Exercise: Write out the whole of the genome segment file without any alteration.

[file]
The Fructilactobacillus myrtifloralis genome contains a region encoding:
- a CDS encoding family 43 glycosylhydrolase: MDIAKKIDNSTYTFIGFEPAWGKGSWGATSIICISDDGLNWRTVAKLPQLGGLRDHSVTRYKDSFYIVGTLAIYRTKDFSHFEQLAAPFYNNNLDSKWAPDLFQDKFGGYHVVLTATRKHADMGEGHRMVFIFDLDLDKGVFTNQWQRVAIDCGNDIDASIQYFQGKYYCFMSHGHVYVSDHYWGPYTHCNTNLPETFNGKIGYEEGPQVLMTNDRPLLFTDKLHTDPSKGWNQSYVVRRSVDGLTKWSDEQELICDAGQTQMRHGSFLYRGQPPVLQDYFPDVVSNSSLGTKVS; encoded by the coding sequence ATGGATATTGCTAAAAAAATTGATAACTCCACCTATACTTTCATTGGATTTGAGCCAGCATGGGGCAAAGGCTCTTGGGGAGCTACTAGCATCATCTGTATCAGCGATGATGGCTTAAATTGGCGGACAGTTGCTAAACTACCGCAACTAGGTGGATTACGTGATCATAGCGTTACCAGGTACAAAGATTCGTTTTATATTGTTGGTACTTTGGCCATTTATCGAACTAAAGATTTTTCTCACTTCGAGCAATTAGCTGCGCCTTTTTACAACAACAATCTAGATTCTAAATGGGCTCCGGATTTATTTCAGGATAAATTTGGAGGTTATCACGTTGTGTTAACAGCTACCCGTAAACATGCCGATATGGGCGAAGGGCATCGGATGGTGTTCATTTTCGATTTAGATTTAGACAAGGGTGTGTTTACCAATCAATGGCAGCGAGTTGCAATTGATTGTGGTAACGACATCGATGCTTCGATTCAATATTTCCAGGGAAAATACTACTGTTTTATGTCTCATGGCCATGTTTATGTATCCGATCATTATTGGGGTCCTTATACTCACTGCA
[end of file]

The Fructilactobacillus myrtifloralis genome contains a region encoding:
- a CDS encoding family 43 glycosylhydrolase: MDIAKKIDNSTYTFIGFEPAWGKGSWGATSIICISDDGLNWRTVAKLPQLGGLRDHSVTRYKDSFYIVGTLAIYRTKDFSHFEQLAAPFYNNNLDSKWAPDLFQDKFGGYHVVLTATRKHADMGEGHRMVFIFDLDLDKGVFTNQWQRVAIDCGNDIDASIQYFQGKYYCFMSHGHVYVSDHYWGPYTHCNTNLPETFNGKIGYEEGPQVLMTNDRPLLFTDKLHTDPSKGWNQSYVVRRSVDGLTKWSDEQELICDAGQTQMRHGSFLYRGQPPVLQDYFPDVVSNSSLGTKVS; encoded by the coding sequence ATGGATATTGCTAAAAAAATTGATAACTCCACCTATACTTTCATTGGATTTGAGCCAGCATGGGGCAAAGGCTCTTGGGGAGCTACTAGCATCATCTGTATCAGCGATGATGGCTTAAATTGGCGGACAGTTGCTAAACTACCGCAACTAGGTGGATTACGTGATCATAGCGTTACCAGGTACAAAGATTCGTTTTATATTGTTGGTACTTTGGCCATTTATCGAACTAAAGATTTTTCTCACTTCGAGCAATTAGCTGCGCCTTTTTACAACAACAATCTAGATTCTAAATGGGCTCCGGATTTATTTCAGGATAAATTTGGAGGTTATCACGTTGTGTTAACAGCTACCCGTAAACATGCCGATATGGGCGAAGGGCATCGGATGGTGTTCATTTTCGATTTAGATTTAGACAAGGGTGTGTTTACCAATCAATGGCAGCGAGTTGCAATTGATTGTGGTAACGACATCGATGCTTCGATTCAATATTTCCAGGGAAAATACTACTGTTTTATGTCTCATGGCCATGTTTATGTATCCGATCATTATTGGGGTCCTTATACTCACTGCA